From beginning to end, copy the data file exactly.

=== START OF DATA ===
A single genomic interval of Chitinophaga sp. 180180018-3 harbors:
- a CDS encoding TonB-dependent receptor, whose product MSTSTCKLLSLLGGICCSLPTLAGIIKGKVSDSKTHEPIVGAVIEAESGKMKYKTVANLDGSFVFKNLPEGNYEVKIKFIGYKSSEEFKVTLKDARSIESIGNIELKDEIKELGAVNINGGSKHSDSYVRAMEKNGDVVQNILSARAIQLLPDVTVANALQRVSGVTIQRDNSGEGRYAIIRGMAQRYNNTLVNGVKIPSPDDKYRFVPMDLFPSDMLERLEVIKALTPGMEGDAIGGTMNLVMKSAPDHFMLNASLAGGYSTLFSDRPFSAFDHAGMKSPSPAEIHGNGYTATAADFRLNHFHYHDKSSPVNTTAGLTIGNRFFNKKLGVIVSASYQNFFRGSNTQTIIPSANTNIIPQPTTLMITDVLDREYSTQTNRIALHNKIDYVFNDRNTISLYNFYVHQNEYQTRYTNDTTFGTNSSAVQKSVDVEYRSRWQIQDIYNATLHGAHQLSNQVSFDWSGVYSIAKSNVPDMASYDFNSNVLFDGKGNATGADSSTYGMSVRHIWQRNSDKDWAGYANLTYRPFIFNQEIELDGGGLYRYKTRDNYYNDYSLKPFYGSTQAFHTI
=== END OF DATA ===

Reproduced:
A single genomic interval of Chitinophaga sp. 180180018-3 harbors:
- a CDS encoding TonB-dependent receptor, whose product MSTSTCKLLSLLGGICCSLPTLAGIIKGKVSDSKTHEPIVGAVIEAESGKMKYKTVANLDGSFVFKNLPEGNYEVKIKFIGYKSSEEFKVTLKDARSIESIGNIELKDEIKELGAVNINGGSKHSDSYVRAMEKNGDVVQNILSARAIQLLPDVTVANALQRVSGVTIQRDNSGEGRYAIIRGMAQRYNNTLVNGVKIPSPDDKYRFVPMDLFPSDMLERLEVIKALTPGMEGDAIGGTMNLVMKSAPDHFMLNASLAGGYSTLFSDRPFSAFDHAGMKSPSPAEIHGNGYTATAADFRLNHFHYHDKSSPVNTTAGLTIGNRFFNKKLGVIVSASYQNFFRGSNTQTIIPSANTNIIPQPTTLMITDVLDREYSTQTNRIALHNKIDYVFNDRNTISLYNFYVHQNEYQTRYTNDTTFGTNSSAVQKSVDVEYRSRWQIQDIYNATLHGAHQLSNQVSFDWSGVYSIAKSNVPDMASYDFNSNVLFDGKGNATGADSSTYGMSVRHIWQRNSDKDWAGYANLTYRPFIFNQEIELDGGGLYRYKTRDNYYNDYSLKPFYGSTQAFHTI